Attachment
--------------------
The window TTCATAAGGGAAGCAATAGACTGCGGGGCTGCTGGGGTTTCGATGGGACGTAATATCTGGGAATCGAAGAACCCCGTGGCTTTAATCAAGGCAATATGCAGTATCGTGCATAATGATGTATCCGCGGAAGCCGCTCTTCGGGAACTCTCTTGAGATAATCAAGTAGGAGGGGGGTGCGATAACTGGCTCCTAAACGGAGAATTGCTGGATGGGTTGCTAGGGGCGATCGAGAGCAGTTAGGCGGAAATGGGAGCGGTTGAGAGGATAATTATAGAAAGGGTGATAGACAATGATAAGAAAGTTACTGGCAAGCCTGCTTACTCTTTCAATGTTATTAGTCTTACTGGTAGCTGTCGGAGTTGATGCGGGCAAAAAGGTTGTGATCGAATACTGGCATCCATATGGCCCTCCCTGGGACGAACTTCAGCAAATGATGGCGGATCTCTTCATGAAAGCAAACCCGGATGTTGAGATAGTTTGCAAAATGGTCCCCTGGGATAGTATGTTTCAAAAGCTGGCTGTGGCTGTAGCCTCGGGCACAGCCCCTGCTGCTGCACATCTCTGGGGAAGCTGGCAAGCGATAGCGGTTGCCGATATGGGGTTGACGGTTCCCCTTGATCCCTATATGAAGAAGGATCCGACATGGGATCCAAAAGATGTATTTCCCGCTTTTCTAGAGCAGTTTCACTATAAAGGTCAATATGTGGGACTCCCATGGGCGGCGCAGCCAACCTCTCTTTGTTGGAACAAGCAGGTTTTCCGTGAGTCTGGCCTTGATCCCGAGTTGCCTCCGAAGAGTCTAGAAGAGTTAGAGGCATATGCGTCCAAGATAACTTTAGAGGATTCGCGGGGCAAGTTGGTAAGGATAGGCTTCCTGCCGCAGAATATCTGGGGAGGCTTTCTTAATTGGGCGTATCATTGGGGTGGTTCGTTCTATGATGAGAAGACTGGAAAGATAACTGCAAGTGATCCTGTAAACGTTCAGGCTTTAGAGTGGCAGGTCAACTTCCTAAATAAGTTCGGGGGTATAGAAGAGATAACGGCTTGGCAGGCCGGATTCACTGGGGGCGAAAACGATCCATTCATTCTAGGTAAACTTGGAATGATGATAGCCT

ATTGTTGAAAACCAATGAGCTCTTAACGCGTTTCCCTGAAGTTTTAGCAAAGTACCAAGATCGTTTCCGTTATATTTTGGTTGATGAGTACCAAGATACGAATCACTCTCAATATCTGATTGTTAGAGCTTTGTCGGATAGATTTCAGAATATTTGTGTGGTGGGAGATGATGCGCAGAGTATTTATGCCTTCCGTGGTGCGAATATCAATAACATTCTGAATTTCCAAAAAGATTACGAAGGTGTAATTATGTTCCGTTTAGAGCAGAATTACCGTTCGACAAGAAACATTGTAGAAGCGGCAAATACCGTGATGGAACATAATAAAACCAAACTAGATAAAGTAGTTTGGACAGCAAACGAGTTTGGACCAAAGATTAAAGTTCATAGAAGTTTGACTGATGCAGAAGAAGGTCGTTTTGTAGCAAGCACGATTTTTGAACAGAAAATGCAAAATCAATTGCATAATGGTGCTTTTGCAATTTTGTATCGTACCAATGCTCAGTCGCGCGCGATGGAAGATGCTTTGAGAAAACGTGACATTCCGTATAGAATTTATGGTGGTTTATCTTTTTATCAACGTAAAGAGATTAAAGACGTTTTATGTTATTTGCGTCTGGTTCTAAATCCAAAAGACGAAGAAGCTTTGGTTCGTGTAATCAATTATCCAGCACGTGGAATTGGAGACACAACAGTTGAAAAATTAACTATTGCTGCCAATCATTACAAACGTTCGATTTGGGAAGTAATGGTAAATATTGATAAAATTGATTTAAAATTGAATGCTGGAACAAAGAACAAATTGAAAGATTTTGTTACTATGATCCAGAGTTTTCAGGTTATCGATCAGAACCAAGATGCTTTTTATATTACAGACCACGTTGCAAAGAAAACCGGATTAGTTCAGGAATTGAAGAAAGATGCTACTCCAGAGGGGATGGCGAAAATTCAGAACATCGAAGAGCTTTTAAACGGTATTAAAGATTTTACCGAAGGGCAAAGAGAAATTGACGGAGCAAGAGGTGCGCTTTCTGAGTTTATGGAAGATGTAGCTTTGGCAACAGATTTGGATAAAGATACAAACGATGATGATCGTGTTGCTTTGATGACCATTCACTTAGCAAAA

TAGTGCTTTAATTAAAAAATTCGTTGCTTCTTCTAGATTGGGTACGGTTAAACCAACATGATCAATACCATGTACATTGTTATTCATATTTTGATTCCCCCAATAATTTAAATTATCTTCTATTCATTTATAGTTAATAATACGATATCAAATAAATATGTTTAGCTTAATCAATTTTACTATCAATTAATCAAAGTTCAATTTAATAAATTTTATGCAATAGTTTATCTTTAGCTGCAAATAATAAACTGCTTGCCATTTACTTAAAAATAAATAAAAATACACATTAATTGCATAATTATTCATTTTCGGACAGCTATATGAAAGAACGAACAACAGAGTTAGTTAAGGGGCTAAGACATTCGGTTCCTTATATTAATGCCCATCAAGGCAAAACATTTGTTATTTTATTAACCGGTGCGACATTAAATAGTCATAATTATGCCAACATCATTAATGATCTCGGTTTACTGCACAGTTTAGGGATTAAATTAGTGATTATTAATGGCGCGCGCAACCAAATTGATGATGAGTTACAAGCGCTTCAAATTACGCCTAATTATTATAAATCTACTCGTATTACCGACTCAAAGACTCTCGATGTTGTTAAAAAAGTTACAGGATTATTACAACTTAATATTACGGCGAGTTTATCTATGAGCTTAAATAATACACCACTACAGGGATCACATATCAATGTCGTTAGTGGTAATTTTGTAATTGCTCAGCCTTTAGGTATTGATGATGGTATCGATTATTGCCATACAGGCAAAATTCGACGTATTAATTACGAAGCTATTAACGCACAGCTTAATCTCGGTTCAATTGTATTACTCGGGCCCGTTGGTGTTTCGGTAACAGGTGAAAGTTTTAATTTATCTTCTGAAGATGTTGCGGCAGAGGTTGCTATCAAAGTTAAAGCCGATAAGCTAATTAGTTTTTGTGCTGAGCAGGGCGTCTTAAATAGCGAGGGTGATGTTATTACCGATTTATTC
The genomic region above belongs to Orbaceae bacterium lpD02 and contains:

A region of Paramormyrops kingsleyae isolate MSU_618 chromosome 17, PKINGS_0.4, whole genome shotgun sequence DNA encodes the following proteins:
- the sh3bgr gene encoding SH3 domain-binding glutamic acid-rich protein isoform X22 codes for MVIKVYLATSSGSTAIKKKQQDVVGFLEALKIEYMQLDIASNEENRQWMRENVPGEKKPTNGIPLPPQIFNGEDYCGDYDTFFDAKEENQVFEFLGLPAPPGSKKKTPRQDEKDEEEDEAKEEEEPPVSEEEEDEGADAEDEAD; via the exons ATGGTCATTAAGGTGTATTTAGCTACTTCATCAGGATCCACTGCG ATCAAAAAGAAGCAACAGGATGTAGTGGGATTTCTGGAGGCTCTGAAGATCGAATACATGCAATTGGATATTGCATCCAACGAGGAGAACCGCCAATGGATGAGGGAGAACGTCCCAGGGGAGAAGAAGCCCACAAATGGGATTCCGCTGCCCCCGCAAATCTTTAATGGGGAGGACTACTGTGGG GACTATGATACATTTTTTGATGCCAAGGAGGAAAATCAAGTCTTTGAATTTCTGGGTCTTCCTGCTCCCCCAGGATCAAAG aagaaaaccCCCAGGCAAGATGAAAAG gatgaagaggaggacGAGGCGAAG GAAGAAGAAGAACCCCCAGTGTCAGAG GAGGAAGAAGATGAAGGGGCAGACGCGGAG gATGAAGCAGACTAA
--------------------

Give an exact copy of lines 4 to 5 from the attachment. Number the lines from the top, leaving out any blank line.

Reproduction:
The genomic region above belongs to Orbaceae bacterium lpD02 and contains:

A region of Paramormyrops kingsleyae isolate MSU_618 chromosome 17, PKINGS_0.4, whole genome shotgun sequence DNA encodes the following proteins: